Certainly, director Francis Lawrence is a notable improvement over Gary Ross, and although he doesn’t create the best version of this tale, he understands how to treat a scorched-earth with a tempo that seems poetic and evocative rather than simply solemn and stoic. It is no Malick film, although the filmmakers would probably want you to think otherwise, but there is a definite sense that Lawrence understands how to link shots together with an eye for the distressing dejection of a corrupt world without ever sinking into outright miserablism. It also helps that he is a distinctly superior action director to Gary Ross, but we will get to that when the film does, namely, near the end. Continue reading
Cowboys & Aliens
There is a version of Cowboys & Aliens that exists in the mind of Steven Spielberg (who serves as producer here) that bears his visual wit, his economic ingenuity, and his zippy romanticism for the long-lost regions of the childhood imagination. A childhood imagination that positively flies as high in the sky as a rocket ship when it hears the wonderfully matter-of-fact title “Cowboys & Aliens”, a shouldn’t-be dream-come-true exploitation film out of the ’80s that happened to manifest as a big-budget Frankenstein’s monster of disparate parts in the modern era. This hypothetical version has weight and buoyancy, snark and ballast, and a yippy camaraderie and film-fried joy to please and have fun with itself for, say, 100 minutes, so as to not over-stay its welcome. This hypothetical version is scrappy and spoiling for a fight but never dour and never gloomy, and certainly, its children-playing-in-the-sand sense of draped-on imagination knows no limits. Continue reading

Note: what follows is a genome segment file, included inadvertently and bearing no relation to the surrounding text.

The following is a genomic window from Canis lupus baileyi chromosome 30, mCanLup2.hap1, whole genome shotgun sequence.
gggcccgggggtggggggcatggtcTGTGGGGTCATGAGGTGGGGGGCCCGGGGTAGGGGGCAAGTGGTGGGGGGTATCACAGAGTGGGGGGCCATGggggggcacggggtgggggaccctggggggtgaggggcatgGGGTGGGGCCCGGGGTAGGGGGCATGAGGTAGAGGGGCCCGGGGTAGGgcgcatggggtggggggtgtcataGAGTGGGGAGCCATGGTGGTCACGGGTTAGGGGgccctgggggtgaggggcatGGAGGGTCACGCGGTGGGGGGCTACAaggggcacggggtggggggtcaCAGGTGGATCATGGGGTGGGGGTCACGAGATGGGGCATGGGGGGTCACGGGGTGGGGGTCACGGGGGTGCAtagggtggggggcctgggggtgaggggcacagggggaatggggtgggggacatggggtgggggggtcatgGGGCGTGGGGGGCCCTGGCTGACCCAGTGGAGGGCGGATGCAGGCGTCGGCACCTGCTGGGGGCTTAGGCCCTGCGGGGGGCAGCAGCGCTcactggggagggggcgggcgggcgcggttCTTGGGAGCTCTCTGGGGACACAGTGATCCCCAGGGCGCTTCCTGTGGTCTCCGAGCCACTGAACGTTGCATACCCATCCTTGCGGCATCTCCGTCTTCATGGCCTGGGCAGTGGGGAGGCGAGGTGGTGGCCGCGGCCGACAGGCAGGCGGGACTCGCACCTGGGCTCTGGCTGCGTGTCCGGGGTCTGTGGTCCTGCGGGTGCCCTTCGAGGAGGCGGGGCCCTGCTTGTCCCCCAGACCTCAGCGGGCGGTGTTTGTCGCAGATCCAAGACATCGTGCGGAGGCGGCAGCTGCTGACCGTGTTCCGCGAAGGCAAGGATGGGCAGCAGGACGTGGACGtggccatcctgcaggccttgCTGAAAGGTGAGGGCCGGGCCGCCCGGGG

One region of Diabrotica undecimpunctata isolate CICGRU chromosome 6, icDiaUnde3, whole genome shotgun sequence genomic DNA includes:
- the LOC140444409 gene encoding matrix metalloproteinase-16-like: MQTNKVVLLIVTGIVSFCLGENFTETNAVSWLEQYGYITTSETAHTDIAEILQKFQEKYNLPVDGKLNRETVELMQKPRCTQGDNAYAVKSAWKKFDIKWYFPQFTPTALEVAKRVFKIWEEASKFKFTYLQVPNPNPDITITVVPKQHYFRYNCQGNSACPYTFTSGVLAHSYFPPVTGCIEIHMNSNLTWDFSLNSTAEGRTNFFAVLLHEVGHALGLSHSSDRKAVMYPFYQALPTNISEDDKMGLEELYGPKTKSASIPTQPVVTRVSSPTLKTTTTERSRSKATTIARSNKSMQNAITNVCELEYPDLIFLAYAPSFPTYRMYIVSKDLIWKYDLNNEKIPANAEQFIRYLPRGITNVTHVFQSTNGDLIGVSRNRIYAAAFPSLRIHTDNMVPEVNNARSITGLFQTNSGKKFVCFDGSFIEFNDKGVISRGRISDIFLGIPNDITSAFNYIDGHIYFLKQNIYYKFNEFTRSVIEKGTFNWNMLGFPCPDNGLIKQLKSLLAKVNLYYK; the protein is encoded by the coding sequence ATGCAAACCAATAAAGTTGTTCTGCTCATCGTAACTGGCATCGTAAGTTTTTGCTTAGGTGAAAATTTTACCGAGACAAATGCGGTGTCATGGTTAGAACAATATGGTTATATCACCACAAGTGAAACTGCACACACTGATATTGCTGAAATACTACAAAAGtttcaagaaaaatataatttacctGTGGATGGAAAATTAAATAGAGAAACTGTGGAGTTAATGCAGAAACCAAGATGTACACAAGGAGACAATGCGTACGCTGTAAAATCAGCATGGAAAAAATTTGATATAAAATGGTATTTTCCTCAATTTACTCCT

The Hunger Games is not a bad film, although it must be said that it is a decidedly superficial one. Which isn’t a bad thing, per-se. When Phillip Messina’s production design does wonders to sell the contrast between the dusted-earth Appalachia of District 12 and the pop-fiction of the Capitol district (locations which you can probably derive a function for without specific information from me), the film is a veritable hoot anyway. When the superficial is this good – take Judianna Makovsky’s loopy but dementedly blissful David-Bowie-at-the-circus costume design, for one – it can be easy to overlook how insubstantial all of it is.
Not to mention, this adaptation of Suzanne Collins’ young adult fiction book boasts a startlingly cinematic realization of its main heroine in the form of Jennifer Lawrence, now a household name but just three short years ago merely the girl from Winter’s Bone. A film of note, as Lawrence was clearly cast on the back of that eye-opening slice of Southern Gothic, being that she here plays a largely identical wise-beyond-her-years teenager transposed to the fictional but not too fictional world of Panem. After displaying her chops wandering with an unnatural forcefulness and determination through the perilous limbo of the Southern mountaintops of Winter’s Bone, she wears the monumentally Appalachian name of Katniss Everdeen here with all the nervous anxiety and dogged persistence it calls for. Continue reading
Alice’s Adventures in Wonderland, the novel, is naughty. Alice in Wonderland, the Tim Burton film, is just nasty. An expatriated perversion of Lewis Carroll if ever there was one, it is the culmination of Tim Burton’s decade-long trek to shoot in the back any of the good will he earned doing more with film history than any mainstream American director during the 1990s.
Burton spent the better part of his early career falling in love with film and selling his love to the public on a silver platter. In their own ways, Edward Scissorhands, Batman Returns, Ed Wood, and Mars Attacks are infected with pure cinema, and they do everything in their power to show it, warts and all. Alice in Wonderland is all warts, not remotely invested in anything that makes its source material tick and not even passingly committed to finding a genuine visual and filmic translation of a literary text of madness, insecurity, and stream-of-consciousness insanity.